RWE Gets German Grid Approval to Idle Unprofitable Plants

Jan 15, 2014 2:57 am ET

(Updates with regulator comment from sixth paragraph.)

Jan. 14 (Bloomberg) -- RWE AG, Germany’s second-biggest utility, got permission from grid operator Amprion GmbH to mothball seven unprofitable gas-fired power plants in Germany amid an oversupply of electricity.

RWE is allowed to idle the units, with a combined capacity of 2,327 megawatts, because they are not vital to Germany’s power supply or grid stability, Andreas Preuss, spokesman for Amprion, said in an e-mail from Dortmund today. A thousand megawatts can power around 2 million European homes.

“We are not planning to shut the plants, but to mothball them until market conditions improve,” Lothar Lambertz, RWE spokesman, said by phone from Essen Jan. 10. The company did not respond to requests for comment by e-mail and phone today.

Utilities are struggling to make profits from some power plants as falling demand and an increase in renewable energy production led to an electricity oversupply. Gas-fired plants have been targeted for closing because they have higher fuel costs than those burning coal.

German 2015 power, a European benchmark, fell 18 percent in the past 12 months to 36.10 euros ($49) a megawatt-hour today, according to broker data compiled by Bloomberg. German gas plants lose about 20 euros for each megawatt-hour of electricity they generate, according to the clean-spark spread, a measure of profitability based on the year-ahead price of power, natural gas and carbon compiled by Bloomberg.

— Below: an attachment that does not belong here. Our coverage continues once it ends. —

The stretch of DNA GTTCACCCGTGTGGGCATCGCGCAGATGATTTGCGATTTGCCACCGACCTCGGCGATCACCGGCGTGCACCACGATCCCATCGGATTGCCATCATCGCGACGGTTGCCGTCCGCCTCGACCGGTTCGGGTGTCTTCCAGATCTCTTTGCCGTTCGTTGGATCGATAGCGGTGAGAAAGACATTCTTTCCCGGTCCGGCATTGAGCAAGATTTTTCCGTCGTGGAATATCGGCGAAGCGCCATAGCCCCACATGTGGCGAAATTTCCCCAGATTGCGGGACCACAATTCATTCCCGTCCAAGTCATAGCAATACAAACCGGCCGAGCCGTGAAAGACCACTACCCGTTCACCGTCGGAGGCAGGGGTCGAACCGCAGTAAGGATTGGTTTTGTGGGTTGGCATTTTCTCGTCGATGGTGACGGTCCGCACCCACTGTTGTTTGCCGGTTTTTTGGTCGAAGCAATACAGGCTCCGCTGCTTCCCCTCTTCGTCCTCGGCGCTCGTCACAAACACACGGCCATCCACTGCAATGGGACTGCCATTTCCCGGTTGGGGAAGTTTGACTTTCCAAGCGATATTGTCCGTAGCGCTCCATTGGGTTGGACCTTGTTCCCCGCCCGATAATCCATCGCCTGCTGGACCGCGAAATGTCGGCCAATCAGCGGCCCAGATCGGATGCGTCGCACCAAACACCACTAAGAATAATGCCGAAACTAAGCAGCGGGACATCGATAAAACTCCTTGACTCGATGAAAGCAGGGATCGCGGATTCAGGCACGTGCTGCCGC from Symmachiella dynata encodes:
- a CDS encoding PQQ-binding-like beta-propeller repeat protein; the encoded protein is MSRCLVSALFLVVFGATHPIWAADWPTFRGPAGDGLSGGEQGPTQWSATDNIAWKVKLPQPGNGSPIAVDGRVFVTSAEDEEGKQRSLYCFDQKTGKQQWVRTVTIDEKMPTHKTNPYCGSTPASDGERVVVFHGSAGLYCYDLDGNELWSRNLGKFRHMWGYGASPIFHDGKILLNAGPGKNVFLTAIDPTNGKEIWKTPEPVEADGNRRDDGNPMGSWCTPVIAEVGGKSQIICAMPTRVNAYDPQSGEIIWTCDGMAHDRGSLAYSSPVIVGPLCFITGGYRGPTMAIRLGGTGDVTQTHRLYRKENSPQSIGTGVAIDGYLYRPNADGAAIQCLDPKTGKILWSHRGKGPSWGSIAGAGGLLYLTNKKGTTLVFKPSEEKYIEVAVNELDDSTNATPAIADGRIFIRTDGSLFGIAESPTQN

Not Vital

Utilities in Germany have asked to shut or mothball 41 power-generation units with a combined capacity of 11 gigawatts, Jennifer Rendla, a spokeswoman for the German grid regulator Bundesnetzagentur, said by phone from Bonn. The regulator has decided that 16 of these units are not vital for keeping the lights on in Europe’s biggest economy, so may be halted, she said.

Those 16 plants have a total capacity of 5,092 megawatts and are mainly located north of the river Main, she said, without revealing more details.

RWE wants to mothball two topping gas turbines at its Weisweiler plant, each with a capacity of 270 megawatts, and two steam turbines, with capacity of 355 megawatts each, at its Gersteinwerk facility, it said in August. Another turbine in Gersteinwerk has already been running in reserve mode since 2012, Lambertz said.

At its Emsland site, the company wants to mothball two 359- megawatt steam turbines over the summer months, when power demand is typically lower. The units will only run from Oct. 1 through March 31, according to data on the company’s website. All of the plants are located in northern Germany.

Prevent Disruptions

Bundesnetzagentur forced Karlsruhe-based EnBW Energie Baden-Wuerttemberg AG, Germany’s third-largest electricity generator, to keep its unprofitable power plants in the country’s south open, saying on Jan. 6 they were needed to prevent supply disruptions.

EnBW must keep the four coal, oil and gas-burning units at Walheim and Marbach, with a total capacity of 668 megawatts, online for at least two years, starting from when it filed for permission to close the plants in July, the regulator said.

Dusseldorf-based EON SE, Germany’s biggest utility, has filed to close its 415-megawatt Irsching-3 and 622-megawatt Staudinger-4 gas plants, according to data from Bundesnetzagentur. Grid operator Tennet TSO GmbH has not yet decided whether those plants are needed, Ulrike Hoerchens, spokeswoman for Bayreuth-based Tennet said by phone.

EON, RWE and Stockholm-based Vattenfall AB have plans to shutter more than 16 gigawatts of unprofitable generating capacity in central-west Europe in the four years through 2015, company filings show.

All plans to idle or shut down power plants in Germany require approval from local grid operators. In the case that they raise an objection, Bundesnetzagentur may rule that plants must remain open. Under German law, operators get compensation from the grid operator when they keep unprofitable plants open to secure power grid stability.

--Editors: James Herron, Rob Verdonck